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Boel Nelson receives Marie Sklodowska-Curie postdoc fellowship

Congratulations to postdoc Boel Nelson, from the Logic and Semantics research group, who has been awarded the highly prestigious Marie Skłodowska-Curie postdoctoral fellowship. This, generous two-year funding, is an investment in Nelson’s research aimed at designing solutions to protect metadata in online communication, with a focus on solutions suitable for instant messaging. Nelson will return to the department to start her Marie Skłodowska-Curie postdoctoral fellowship in August 2023.

Postdoc Boel Nelson
Postdoc Boel Nelson. Photo: private

Every minute, 69 million instant messages are sent. Many of these messages are protected through encryption, for example in messaging services such as WhatsApp, Facebook Messenger, and iMessage. More specifically, encryption makes it possible to message a friend without having to worry about someone else reading the messages. But what most people don’t realize, is that someone with access to the network still learns about the chat taking place. For example, an Internet Service Provider that observes messages going back and forth between its customers can deduce who talks to whom, even when the messages are encrypted.

One may argue that learning who talks to whom is harmless. But information rarely exists in a vacuum. For example, a journalist may be interviewing a whistleblower about a sensitive event at the whistleblower’s workplace; when the journalist later publishes their story, knowing who talks to whom, the employer can single out a person as having talked to the journalist, despite the journalist’s best intentions to protect their source. This information leakage is possible - because of what’s referred to as metadata.

Metadata, according to Merriam-Webster’s dictionary, is “data about other data”. Who knows who, how often they chat, and at what time different people like to talk, are all examples of metadata about online communication. In other words, chatting online consists of information that’s not explicitly stated, in addition to the messages sent. Identifying this subtle metadata requires one to read between the lines—the difficulty lies in protecting the information that isn’t explicitly there.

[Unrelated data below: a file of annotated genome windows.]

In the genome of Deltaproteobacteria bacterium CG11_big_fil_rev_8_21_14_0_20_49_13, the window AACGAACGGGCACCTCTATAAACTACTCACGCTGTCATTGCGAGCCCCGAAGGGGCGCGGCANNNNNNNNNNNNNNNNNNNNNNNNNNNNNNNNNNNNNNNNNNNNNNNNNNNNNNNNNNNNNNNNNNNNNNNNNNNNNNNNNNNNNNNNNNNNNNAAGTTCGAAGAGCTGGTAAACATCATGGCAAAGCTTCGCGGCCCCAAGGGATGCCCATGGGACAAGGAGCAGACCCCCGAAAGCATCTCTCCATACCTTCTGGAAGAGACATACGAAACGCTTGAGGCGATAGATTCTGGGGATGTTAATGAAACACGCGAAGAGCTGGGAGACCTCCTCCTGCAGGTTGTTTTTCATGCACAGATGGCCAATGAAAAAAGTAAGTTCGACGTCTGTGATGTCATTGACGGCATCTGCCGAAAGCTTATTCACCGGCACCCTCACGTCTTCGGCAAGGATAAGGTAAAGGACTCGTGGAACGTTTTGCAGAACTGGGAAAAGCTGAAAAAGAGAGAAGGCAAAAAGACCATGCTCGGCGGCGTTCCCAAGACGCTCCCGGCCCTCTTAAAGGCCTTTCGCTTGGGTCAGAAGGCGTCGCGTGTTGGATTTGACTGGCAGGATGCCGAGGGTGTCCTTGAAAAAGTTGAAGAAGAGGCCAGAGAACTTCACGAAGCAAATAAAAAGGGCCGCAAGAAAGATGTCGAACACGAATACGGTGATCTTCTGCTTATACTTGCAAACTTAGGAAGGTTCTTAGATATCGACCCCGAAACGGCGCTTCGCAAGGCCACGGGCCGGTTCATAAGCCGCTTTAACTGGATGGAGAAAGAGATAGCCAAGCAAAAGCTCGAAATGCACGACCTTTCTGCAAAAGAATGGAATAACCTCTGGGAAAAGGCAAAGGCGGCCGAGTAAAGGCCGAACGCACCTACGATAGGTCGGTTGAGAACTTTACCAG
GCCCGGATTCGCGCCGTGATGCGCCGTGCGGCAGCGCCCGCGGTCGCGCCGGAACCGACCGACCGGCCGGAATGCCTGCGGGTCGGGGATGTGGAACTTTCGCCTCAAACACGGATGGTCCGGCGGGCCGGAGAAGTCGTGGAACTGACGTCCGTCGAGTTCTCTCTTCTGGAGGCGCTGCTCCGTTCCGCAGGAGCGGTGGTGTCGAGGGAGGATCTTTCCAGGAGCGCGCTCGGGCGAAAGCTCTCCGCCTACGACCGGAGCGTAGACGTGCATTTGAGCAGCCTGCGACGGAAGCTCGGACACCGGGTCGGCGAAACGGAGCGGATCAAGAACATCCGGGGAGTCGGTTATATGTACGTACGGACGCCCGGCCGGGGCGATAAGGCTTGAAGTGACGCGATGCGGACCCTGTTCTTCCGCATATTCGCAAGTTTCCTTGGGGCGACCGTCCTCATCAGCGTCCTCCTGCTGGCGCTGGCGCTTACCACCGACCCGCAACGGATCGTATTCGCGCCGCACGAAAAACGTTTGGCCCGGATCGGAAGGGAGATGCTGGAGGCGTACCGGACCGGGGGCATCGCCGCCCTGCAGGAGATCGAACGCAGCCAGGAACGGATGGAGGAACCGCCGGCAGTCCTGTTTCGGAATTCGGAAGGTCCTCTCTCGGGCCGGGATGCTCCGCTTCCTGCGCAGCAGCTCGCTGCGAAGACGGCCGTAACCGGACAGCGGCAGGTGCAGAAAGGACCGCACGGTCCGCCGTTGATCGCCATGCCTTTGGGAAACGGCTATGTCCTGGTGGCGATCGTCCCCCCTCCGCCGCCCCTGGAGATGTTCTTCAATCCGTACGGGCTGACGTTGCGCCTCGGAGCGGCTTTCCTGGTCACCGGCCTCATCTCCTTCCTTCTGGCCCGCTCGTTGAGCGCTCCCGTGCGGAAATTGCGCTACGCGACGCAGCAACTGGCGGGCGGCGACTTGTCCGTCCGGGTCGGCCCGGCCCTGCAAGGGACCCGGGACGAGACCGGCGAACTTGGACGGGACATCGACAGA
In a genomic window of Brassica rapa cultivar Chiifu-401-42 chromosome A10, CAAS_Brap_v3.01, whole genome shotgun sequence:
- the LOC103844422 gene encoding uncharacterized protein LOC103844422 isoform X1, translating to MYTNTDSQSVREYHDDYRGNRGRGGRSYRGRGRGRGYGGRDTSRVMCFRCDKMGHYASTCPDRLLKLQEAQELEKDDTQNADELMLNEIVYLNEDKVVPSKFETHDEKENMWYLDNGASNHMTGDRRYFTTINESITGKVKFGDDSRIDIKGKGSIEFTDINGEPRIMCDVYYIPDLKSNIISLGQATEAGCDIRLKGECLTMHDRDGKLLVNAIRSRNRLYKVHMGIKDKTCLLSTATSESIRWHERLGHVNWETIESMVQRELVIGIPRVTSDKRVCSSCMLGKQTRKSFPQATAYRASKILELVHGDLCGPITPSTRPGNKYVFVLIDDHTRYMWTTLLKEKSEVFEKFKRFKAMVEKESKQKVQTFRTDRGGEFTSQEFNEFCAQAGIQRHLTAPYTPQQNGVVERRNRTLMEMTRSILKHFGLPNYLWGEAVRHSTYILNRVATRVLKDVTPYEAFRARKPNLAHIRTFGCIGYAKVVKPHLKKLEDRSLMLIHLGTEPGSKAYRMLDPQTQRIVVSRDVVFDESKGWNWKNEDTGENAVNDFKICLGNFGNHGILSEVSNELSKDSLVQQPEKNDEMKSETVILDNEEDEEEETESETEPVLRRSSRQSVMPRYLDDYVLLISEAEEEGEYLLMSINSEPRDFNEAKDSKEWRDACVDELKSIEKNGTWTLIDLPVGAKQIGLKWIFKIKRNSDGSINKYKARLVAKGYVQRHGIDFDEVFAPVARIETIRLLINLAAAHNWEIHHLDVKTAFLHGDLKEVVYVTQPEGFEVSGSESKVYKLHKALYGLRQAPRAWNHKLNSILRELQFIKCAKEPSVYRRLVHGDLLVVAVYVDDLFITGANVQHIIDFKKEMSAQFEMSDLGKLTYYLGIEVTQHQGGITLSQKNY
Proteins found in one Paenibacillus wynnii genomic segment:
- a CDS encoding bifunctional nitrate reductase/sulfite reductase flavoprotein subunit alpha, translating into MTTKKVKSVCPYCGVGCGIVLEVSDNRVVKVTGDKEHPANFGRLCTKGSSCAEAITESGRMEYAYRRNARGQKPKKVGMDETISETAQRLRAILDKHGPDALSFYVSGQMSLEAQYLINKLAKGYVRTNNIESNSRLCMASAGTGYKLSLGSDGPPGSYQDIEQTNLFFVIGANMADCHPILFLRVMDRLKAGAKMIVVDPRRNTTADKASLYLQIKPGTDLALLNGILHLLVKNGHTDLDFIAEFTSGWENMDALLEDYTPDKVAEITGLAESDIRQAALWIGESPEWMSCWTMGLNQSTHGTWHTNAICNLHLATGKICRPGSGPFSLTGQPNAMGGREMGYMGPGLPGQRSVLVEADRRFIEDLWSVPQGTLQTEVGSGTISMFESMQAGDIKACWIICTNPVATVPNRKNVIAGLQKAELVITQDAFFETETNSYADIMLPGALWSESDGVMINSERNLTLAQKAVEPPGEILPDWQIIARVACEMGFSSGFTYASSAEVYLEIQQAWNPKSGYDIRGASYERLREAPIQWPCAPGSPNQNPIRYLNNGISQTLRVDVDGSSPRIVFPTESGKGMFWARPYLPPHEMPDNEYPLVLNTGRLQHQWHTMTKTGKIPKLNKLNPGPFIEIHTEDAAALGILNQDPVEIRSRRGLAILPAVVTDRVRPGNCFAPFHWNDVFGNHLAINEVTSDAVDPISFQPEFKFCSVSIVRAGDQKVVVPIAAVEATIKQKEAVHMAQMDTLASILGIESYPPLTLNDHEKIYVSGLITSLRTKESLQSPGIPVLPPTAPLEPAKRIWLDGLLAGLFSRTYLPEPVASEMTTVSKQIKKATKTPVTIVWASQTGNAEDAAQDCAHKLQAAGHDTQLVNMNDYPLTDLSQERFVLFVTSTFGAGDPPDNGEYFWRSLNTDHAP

While the problem of metadata privacy is well-known, and the research field has attracted the attention of researchers since the 1980s, how to effectively protect metadata remains an open research problem. So far, designing a solution that actually works, both in theory and practice, has proven difficult—existing tools are either flawed, i.e. they provide insufficient privacy, or, they lack a user base due to a complex mix of both technical and social barriers to adoption. 

One of these technical barriers is that tools to protect metadata can’t be designed as a one-size-fits-all solution. For example, when using instant messaging on a phone, a fair expectation is that the battery lasts a full day without charging, so a viable solution needs to have a low battery cost, or people won’t use it. More generally, different settings impose different requirements, and solutions need to be designed with this awareness in mind. However, much of the research tends to ignore the setting, which creates a disconnect between theory and practice. The consequence is that there, currently, exists no tools suitable to protect metadata in reality—which is a big problem since it leaves all online communication vulnerable to metadata leakage.

The significance of metadata privacy is recognized by the European Union, who have decided to generously fund Nelson’s proposed Marie Skłodowska-Curie project Provable Privacy for Metadata, ProPriM. A key component of the project will be to use formal methods to be able to precisely define what to protect, to avoid the unintentional information leakage that metadata creates. The other aspect of the ProPriM project will focus on a specific use case, namely instant messaging, which will allow the project to address challenges all the way from a theoretical concept to a practical implementation. By combining theory and practice, the ProPriM project aims to design new, effective solutions to metadata privacy.

About the Marie Skłodowska-Curie fellowship

The Marie Skłodowska-Curie fellowships are among Europe’s most competitive and prestigious awards, aimed at supporting the best and most promising scientists. The fellowship aims to foster the career development and further training of excellent researchers. Read more about the Marie Sklodowska-Curie postdoc Fellowship on the European Union’s website. Next deadline is september 14, 2022.